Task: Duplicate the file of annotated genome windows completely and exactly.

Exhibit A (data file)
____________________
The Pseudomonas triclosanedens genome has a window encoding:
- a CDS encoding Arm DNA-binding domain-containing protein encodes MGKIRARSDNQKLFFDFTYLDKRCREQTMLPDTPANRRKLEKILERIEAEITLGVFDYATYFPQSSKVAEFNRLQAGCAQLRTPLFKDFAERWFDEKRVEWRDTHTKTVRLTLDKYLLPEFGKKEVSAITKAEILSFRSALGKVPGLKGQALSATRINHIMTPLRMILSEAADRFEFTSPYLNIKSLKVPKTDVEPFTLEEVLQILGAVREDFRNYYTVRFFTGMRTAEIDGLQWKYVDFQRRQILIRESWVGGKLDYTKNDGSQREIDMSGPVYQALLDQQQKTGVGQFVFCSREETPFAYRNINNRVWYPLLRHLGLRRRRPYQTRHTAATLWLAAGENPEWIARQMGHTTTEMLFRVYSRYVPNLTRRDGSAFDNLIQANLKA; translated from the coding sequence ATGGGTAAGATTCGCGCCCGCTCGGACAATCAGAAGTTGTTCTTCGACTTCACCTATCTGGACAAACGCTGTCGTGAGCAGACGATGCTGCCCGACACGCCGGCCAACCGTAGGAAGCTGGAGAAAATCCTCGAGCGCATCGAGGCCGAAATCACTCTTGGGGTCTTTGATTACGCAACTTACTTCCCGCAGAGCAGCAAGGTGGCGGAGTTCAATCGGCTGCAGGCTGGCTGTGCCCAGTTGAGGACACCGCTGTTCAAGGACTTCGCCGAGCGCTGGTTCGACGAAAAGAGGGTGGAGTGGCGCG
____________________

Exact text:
The Pseudomonas triclosanedens genome has a window encoding:
- a CDS encoding Arm DNA-binding domain-containing protein encodes MGKIRARSDNQKLFFDFTYLDKRCREQTMLPDTPANRRKLEKILERIEAEITLGVFDYATYFPQSSKVAEFNRLQAGCAQLRTPLFKDFAERWFDEKRVEWRDTHTKTVRLTLDKYLLPEFGKKEVSAITKAEILSFRSALGKVPGLKGQALSATRINHIMTPLRMILSEAADRFEFTSPYLNIKSLKVPKTDVEPFTLEEVLQILGAVREDFRNYYTVRFFTGMRTAEIDGLQWKYVDFQRRQILIRESWVGGKLDYTKNDGSQREIDMSGPVYQALLDQQQKTGVGQFVFCSREETPFAYRNINNRVWYPLLRHLGLRRRRPYQTRHTAATLWLAAGENPEWIARQMGHTTTEMLFRVYSRYVPNLTRRDGSAFDNLIQANLKA; translated from the coding sequence ATGGGTAAGATTCGCGCCCGCTCGGACAATCAGAAGTTGTTCTTCGACTTCACCTATCTGGACAAACGCTGTCGTGAGCAGACGATGCTGCCCGACACGCCGGCCAACCGTAGGAAGCTGGAGAAAATCCTCGAGCGCATCGAGGCCGAAATCACTCTTGGGGTCTTTGATTACGCAACTTACTTCCCGCAGAGCAGCAAGGTGGCGGAGTTCAATCGGCTGCAGGCTGGCTGTGCCCAGTTGAGGACACCGCTGTTCAAGGACTTCGCCGAGCGCTGGTTCGACGAAAAGAGGGTGGAGTGGCGCG